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Introduction to Regulation of Monocarboxylate Transporter

The gut microbiota consists of the combined genome of the intestine-inhabiting organisms including bacteria, archaea, viruses and fungi. The human intestine holds trillions of bacteria that make up more genetic material than most of the body's human cells. The dispersion of intestinal microbiota is spatial, with the colon involving the greatest microorganism abundance and diversity (Thursby & Juge, 2017). Cancer is a disease which depends on many factors, and is the second-largest reason for death in the world. In recent times, multiple studies have demonstrated a double role the gut microflora plays in taking care of health of host. Good microflora may produce a variety of bioproducts and metabolites essential to support the host and homeostasis of the gut. In comparison, many bacteria populations that grow during produce increased rates of toxins that can actually cause both inflammatory response and tumor progression (Vivarelli et al., 2019). Relevantly, intestinal microbiota may communicate with both the host and directly modulate the immune cells and the gut epithelium. Tumorigenesis was among the most studied of all gut microbiome associated pathologies (Bhutia et al., 2017).

Both local gastro - intestinal cancers and other distal tumors have been found to be related. Metabolomics and metagenomics studies have demonstrated the gastrointestinal microbiome's dual role in cancer prevention, tumorigenesis and anti-cancer therapies. The gut microbiome may in reality be either tumor-suppressive or oncogenic. While this relation has been studied since a long time ago, it is characterized only partially (Bultman et al., 2016). All present understanding, in addition, emphasizes the complexity and bidirectionality of the existing link between microbiome and cancer. As a result, the development of cancer may alter the microbiome, and changes in microbiome can, in effect, influence the progression of cancer.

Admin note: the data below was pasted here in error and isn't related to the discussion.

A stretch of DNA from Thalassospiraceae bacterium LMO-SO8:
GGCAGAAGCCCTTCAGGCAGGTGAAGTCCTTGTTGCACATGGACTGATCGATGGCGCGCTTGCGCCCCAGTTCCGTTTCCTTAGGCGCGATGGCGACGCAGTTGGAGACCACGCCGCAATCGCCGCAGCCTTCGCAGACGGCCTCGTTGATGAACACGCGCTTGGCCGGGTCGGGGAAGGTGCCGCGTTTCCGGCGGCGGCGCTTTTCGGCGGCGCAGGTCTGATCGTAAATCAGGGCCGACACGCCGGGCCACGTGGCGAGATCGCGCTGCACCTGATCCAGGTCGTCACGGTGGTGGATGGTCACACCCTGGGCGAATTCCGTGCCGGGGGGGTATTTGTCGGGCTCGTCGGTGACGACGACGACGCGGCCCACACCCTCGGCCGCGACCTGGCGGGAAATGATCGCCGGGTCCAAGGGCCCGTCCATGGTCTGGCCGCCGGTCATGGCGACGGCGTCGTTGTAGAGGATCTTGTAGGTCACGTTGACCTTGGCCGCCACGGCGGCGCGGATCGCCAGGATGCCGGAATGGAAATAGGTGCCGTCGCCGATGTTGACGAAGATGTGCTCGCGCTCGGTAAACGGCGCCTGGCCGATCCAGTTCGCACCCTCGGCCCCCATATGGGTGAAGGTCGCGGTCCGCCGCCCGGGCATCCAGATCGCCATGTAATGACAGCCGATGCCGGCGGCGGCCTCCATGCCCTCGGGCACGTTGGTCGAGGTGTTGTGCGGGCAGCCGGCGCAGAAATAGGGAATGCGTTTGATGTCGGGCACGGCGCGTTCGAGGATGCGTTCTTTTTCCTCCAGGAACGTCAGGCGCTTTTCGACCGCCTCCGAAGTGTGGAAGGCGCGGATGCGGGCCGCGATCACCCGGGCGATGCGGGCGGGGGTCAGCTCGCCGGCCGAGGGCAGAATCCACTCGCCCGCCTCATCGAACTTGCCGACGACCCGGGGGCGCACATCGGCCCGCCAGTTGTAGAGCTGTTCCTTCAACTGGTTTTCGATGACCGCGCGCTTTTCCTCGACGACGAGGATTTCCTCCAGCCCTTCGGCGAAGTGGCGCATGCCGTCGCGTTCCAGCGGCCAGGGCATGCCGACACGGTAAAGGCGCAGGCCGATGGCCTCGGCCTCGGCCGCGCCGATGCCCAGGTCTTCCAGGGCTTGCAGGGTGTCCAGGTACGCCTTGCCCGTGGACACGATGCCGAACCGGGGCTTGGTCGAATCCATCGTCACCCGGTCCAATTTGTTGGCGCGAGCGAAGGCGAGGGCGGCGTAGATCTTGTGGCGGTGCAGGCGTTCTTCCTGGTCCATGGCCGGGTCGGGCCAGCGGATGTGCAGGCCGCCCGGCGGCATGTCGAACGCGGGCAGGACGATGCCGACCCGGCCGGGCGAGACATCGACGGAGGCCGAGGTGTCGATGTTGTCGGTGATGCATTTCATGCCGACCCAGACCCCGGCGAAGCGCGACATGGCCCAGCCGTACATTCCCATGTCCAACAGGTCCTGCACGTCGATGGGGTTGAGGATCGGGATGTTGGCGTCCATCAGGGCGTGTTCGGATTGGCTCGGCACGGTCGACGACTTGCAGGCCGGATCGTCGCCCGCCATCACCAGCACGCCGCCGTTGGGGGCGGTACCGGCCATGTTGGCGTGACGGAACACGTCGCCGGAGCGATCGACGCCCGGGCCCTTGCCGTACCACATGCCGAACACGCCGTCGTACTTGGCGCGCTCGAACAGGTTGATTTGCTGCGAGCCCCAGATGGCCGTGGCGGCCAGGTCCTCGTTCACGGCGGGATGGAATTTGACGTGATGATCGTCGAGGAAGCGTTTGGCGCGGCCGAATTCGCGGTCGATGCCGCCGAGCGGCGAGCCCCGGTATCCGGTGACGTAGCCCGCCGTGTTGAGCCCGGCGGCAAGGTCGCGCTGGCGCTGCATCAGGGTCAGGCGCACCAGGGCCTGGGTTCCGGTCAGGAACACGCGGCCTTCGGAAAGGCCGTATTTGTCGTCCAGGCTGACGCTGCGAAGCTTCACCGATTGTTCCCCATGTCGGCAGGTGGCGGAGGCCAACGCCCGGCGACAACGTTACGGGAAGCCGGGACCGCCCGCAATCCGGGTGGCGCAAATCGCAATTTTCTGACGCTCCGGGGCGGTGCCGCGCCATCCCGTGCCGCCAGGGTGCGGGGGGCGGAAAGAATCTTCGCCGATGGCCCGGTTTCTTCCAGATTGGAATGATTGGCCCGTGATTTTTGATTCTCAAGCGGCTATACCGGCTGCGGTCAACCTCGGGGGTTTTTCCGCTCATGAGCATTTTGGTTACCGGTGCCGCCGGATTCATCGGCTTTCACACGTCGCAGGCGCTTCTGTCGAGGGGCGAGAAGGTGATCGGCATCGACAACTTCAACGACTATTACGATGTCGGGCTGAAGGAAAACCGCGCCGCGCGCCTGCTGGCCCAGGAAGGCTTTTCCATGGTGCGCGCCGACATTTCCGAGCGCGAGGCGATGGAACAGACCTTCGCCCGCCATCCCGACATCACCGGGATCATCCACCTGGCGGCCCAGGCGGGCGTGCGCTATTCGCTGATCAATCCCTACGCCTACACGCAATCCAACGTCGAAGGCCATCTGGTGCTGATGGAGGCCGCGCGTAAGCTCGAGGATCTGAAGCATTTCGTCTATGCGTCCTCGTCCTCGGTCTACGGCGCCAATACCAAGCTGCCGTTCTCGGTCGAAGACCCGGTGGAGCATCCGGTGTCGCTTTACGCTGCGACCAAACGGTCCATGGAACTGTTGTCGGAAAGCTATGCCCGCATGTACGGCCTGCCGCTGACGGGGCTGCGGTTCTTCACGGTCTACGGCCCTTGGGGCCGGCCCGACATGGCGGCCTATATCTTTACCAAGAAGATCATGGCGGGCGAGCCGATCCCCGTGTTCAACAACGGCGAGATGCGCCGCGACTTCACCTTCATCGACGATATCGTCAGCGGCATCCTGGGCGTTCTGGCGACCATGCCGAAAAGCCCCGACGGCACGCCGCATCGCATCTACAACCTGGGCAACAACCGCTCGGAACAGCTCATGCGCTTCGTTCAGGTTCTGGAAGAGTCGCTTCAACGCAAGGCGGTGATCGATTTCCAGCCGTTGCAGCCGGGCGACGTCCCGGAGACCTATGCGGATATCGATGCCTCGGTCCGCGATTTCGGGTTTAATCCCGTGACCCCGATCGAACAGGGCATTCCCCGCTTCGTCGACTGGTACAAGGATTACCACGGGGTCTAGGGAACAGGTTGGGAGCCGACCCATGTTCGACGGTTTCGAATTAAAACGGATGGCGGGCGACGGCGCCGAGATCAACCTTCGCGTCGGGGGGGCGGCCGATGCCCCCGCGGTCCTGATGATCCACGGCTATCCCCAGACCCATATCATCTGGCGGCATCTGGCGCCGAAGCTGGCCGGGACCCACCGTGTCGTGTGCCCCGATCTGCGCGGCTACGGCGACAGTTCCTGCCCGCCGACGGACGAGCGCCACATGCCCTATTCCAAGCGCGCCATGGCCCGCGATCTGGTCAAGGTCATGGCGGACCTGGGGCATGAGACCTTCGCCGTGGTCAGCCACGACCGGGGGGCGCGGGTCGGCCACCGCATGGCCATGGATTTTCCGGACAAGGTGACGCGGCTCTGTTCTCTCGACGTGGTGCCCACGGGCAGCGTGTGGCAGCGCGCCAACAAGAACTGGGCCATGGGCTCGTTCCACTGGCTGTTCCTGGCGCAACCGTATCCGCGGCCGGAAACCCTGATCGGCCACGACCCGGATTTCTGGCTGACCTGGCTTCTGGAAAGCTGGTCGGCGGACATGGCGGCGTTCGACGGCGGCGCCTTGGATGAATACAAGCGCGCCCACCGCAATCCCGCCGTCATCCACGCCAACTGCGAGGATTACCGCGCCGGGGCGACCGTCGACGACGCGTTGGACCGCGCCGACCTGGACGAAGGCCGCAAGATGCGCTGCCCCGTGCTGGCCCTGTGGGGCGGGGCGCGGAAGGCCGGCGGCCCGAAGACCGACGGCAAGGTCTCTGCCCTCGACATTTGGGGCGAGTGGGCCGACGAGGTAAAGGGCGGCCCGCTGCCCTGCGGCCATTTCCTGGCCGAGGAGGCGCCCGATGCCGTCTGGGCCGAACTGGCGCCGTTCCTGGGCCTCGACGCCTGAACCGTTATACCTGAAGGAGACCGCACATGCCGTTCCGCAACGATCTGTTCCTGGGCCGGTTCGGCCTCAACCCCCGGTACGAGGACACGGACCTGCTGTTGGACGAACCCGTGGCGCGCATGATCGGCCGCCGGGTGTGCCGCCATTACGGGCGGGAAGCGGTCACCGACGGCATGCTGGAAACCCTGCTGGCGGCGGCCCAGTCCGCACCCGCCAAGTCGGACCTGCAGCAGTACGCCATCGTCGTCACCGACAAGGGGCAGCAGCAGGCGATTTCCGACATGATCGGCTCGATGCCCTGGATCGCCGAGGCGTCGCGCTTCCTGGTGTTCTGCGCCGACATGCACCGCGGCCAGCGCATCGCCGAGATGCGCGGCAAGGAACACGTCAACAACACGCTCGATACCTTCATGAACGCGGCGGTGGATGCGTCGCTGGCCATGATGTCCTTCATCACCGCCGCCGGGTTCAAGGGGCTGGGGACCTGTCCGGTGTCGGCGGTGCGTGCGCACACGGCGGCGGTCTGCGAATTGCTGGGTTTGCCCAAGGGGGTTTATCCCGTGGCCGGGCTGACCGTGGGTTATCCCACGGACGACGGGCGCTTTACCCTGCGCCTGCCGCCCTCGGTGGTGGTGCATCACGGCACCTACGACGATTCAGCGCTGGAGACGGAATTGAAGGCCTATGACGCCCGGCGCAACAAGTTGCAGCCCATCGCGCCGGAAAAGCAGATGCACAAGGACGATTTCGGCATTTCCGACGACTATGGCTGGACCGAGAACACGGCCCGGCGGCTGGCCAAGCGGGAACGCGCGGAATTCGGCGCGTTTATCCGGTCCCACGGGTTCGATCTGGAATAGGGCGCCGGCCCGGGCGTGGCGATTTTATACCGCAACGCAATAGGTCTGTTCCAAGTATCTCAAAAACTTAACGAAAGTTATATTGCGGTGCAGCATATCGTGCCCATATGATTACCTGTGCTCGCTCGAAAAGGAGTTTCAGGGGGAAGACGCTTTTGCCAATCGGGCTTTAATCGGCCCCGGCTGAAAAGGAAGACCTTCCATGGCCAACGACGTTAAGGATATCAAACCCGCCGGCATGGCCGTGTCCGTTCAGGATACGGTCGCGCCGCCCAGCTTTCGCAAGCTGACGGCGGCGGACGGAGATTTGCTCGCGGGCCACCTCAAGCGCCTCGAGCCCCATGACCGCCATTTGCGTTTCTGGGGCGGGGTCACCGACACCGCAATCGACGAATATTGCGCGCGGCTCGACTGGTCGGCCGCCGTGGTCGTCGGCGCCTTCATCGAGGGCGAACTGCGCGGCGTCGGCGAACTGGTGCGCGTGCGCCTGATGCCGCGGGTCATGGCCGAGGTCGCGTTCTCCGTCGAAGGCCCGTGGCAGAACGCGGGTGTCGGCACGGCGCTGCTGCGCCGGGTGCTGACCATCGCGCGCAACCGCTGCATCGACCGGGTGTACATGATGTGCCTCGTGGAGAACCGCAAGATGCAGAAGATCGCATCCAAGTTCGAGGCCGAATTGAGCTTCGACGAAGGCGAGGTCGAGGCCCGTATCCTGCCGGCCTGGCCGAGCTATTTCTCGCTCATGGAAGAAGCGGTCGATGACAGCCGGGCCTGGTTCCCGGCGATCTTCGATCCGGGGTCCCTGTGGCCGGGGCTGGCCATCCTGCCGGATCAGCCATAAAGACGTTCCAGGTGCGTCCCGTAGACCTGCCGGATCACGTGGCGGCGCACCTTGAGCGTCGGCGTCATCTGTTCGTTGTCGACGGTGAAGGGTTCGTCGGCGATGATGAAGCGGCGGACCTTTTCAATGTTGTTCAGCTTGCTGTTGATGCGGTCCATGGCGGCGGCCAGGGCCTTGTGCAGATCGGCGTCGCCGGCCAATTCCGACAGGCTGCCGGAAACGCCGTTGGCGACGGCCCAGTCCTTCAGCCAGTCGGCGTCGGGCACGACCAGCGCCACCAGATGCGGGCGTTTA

Literature Review of Regulation of Monocarboxylate Transporter

Bacterial fermentation of the dietary fiber produces short-chain fatty acids (SCFA; propionate, butyrate and acetate) in the colon. While protonated diffusion is an essential route, carrier-dependent processes constitute the main route for SCFA 's entrance into colonic epithelium in its anionic form. Lactate cancer exchanges are regulated by SLC16 gene family monocarboxylate transporters (MCTs), which actively transmit lactate and protons across the cell membrane (McCullagh et al., 1996). Several transport systems function in SCFA's cellular uptake. The MCT1 has been found to be getting expressed in the skeletal and heart muscles as well.( Bonen et al., 2012)( Dubouchaud et al., 2000).

 The primary isoforms of the MCT expressed by cancer cells are MCT1 and the MCT4. The expression of these transport proteins is greatly altered in colon cancer and ulcerative colitis (Curry et al., 2013). The tumor-associated changes take place through p53 and HIF1α transcription factors, and through methylation promoters. Because SCFA is essential for optimum colonic safety, the carriers essential for the introduction and transcellular transmission of the bacterial products into the colonic epithelium is significant indicators of colonic function under normal physiological circumstances and in diseases and disorders (Sivaprakasam et al., 2017).